Sherman Alexie's Ten Little Indians: The Search Engine

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Sherman Alexie’s Ten Little Indians: The Search Engine exemplifies the idea of being detached from one’s community through the use of different characters. This is achieved through the depictions of the chronicles of Corliss, Harlan Atwater, and Corliss’ family. Alexie conveys the way they all either try to be more Indian like, less Indian like, or try to determine how to be themselves in the face of racist (white privileged) America. By doing this, Alexie reveals the idea that culture means different things to different people, thus showing that to be happy means to be comfortable in one’s own skin no matter what society has deemed normal. To begin with, Corliss is quite comfortable with the respectable way she carries herself and her academic…show more content…
Harlan himself uses stereotypes to gauge his knowledge of Indians just like the white people who think Indians are all spiritual and wise. This is quite interesting because it gets at the fact that the way one is raised is what influences their identity and it becomes so that identity can never be changed, which is what Corliss realizes- she is unique within both the American and Indian sub-cultures and she should deal with it. For instance, when Harlan hands out autographed books to the Indian “best friends”, they left them “lying on the dirty cement [and] lying abandoned on the streets”, which was because they saw through his stereotype driven scribbles and saw that he was definitely not an Indian brother (47,48). In essence, the Indian community adjudicate and denounce stereotypes that make them out to be simple-cultured, easy to mimic, and insignificant because it makes it seem like they do not contribute much to society, therefore rendering them ineffective and incompetent. As a result, Harlan gives up trying to become a true Indian, thus making it so that he recognizes that he has to just isolate himself from Indians and just live the way he has always known- separate, but comfortable with his white…show more content…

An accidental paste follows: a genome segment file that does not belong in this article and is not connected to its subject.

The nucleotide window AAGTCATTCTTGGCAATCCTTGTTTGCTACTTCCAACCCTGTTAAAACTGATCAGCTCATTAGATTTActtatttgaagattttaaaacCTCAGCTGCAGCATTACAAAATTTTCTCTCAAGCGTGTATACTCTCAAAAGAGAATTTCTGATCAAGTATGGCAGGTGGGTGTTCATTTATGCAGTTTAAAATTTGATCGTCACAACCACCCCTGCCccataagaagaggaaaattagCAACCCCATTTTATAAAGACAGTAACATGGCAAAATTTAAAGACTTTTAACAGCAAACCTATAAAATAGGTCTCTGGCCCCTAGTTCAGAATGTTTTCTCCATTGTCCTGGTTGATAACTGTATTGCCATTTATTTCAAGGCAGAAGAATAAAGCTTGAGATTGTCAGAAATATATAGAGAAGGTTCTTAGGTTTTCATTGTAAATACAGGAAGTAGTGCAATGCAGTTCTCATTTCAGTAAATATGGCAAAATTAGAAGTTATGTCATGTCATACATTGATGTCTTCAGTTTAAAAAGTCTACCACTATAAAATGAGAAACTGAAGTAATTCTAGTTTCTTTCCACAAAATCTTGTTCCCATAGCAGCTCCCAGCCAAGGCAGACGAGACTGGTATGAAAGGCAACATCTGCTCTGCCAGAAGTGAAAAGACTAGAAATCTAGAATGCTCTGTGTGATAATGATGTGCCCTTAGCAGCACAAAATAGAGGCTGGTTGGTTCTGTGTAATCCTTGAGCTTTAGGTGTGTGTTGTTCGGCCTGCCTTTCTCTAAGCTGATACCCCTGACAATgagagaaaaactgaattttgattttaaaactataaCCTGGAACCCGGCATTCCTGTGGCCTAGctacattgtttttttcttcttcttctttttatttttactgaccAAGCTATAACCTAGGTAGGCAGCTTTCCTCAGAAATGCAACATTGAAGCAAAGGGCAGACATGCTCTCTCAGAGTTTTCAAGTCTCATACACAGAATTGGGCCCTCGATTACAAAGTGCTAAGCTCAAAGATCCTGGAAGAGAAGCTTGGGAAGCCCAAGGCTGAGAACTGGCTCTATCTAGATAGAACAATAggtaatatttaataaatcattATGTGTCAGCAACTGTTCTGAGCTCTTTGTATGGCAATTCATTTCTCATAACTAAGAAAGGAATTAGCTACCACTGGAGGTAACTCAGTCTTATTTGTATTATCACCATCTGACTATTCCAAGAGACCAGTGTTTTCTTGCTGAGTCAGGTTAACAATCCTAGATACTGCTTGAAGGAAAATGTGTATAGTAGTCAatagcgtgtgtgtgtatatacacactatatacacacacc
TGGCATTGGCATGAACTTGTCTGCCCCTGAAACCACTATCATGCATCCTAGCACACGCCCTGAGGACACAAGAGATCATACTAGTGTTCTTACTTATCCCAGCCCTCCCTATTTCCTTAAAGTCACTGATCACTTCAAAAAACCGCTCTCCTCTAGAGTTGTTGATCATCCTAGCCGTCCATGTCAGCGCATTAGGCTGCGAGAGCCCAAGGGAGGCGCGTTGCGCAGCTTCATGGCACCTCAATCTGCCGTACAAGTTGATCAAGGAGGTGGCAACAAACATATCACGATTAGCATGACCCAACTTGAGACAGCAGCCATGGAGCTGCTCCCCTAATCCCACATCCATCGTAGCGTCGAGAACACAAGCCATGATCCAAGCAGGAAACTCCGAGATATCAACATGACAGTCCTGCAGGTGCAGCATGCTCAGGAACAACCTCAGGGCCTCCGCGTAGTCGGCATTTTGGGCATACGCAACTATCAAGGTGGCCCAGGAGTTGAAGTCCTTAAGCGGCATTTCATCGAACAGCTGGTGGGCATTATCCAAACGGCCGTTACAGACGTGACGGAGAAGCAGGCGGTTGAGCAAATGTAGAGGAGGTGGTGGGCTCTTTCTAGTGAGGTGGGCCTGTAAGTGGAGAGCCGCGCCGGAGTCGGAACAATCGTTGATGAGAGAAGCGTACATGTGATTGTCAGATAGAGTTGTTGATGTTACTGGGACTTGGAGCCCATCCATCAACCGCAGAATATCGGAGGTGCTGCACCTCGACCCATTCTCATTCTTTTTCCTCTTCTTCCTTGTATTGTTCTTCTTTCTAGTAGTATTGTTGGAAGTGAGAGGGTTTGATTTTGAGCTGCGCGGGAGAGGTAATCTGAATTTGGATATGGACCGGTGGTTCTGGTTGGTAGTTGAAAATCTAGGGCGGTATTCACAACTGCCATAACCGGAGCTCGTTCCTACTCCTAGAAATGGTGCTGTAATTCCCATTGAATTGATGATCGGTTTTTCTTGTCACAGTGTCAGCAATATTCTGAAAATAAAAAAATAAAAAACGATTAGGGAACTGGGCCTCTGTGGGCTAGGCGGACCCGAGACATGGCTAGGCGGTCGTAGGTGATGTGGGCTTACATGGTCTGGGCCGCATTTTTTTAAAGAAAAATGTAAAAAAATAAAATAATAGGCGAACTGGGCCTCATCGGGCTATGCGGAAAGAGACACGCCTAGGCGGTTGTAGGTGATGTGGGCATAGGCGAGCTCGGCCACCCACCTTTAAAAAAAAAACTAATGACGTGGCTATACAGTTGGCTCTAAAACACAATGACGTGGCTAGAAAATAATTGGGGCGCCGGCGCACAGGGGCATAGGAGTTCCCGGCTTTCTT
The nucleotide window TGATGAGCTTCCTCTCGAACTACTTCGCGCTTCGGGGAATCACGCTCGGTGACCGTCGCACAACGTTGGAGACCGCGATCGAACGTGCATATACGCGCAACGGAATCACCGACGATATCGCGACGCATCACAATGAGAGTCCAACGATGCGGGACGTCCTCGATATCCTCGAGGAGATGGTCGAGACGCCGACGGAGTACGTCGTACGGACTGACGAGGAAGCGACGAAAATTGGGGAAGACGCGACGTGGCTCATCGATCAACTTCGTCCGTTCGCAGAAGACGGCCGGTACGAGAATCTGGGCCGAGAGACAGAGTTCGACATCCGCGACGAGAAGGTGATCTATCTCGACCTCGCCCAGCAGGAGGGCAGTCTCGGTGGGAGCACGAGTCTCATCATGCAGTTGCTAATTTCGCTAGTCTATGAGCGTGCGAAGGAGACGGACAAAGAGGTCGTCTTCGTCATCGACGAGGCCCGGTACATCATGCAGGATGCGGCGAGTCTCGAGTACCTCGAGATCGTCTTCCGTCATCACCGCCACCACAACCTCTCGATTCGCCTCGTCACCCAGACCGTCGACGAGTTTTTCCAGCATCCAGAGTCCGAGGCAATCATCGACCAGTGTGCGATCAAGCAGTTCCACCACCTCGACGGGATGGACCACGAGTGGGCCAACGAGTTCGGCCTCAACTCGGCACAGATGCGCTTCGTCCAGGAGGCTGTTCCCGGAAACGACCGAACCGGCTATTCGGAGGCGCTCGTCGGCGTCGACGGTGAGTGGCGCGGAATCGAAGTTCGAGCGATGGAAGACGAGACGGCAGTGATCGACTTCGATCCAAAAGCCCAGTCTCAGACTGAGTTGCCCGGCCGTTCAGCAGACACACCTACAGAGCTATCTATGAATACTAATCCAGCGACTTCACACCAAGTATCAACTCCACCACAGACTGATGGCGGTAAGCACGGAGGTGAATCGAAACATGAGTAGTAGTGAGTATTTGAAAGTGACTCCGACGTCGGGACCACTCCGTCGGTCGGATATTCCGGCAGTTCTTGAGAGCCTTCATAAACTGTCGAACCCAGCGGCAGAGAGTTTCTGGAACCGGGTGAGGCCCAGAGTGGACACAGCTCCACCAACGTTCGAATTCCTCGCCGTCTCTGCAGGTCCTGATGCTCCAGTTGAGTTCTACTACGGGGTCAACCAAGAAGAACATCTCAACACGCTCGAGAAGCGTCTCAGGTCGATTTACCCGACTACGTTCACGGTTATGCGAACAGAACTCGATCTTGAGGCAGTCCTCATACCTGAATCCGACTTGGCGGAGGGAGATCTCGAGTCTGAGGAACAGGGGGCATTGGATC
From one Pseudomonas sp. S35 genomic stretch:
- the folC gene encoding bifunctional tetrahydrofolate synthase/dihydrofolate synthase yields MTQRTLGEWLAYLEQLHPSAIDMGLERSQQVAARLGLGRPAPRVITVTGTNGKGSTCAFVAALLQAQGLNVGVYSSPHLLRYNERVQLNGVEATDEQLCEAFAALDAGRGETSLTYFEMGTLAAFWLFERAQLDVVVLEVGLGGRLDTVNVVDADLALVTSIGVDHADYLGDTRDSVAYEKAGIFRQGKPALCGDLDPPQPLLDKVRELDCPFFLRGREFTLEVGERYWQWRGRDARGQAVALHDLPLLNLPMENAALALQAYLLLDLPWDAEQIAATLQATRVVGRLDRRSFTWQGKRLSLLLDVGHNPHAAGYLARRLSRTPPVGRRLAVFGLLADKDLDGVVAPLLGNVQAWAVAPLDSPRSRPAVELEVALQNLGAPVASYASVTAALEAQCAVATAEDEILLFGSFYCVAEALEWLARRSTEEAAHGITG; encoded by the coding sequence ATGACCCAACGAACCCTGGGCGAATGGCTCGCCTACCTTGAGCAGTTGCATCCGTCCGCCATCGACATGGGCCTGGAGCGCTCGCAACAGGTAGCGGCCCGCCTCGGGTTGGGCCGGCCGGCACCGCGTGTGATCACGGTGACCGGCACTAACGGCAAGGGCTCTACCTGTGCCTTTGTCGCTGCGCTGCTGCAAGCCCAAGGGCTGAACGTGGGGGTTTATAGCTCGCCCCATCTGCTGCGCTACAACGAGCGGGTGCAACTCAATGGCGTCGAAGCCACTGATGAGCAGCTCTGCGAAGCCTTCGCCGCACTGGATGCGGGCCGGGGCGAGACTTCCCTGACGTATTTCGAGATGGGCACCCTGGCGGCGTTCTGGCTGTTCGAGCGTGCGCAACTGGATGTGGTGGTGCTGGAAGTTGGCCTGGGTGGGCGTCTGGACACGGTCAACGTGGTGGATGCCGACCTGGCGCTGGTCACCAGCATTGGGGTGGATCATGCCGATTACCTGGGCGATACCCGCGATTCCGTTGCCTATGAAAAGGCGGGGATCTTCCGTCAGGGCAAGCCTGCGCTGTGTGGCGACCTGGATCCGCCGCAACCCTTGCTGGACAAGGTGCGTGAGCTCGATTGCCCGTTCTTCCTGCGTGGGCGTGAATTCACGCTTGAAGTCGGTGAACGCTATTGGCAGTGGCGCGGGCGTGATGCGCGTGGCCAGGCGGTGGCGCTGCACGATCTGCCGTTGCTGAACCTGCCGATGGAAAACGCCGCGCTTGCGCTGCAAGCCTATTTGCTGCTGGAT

Thus, their pride suffocates them and their ability to do better, and this affects Corliss in that she feels like she must choose between her culture/heritage and her strengths, future, and aspirations. Specifically, when her uncle sees Corliss holding Gerard Manley Hopkins’ book of poetry he says that “white people were killing Indians in the nineteenth century [he bets] this Hopkins dude was killing Indians, too”, obviously using both his lack of knowledge and prejudice to come to that conclusion (13). This entire situation only made Corliss question “how these men hate poetry so much and respect her intelligence”, thus making her feel distanced, while she also distances herself from her Indian-ness in that she knew the truth and her uncle’s uneducated guess only made her question her status as an Indian due to her superior intelligence, clearly making her feel above being associated with such stupidity (15). The Indian culture somewhat prohibits standing up for one’s beliefs and this is exemplified when Corliss “wanted to say ‘Everything.’ She wanted to scream it. But she knew she’d be punished for her disrespect of her elders” (14). In this situation, Corliss wants to show how learning was very important to her, and wants to defend this belief, yet she knew that it would be

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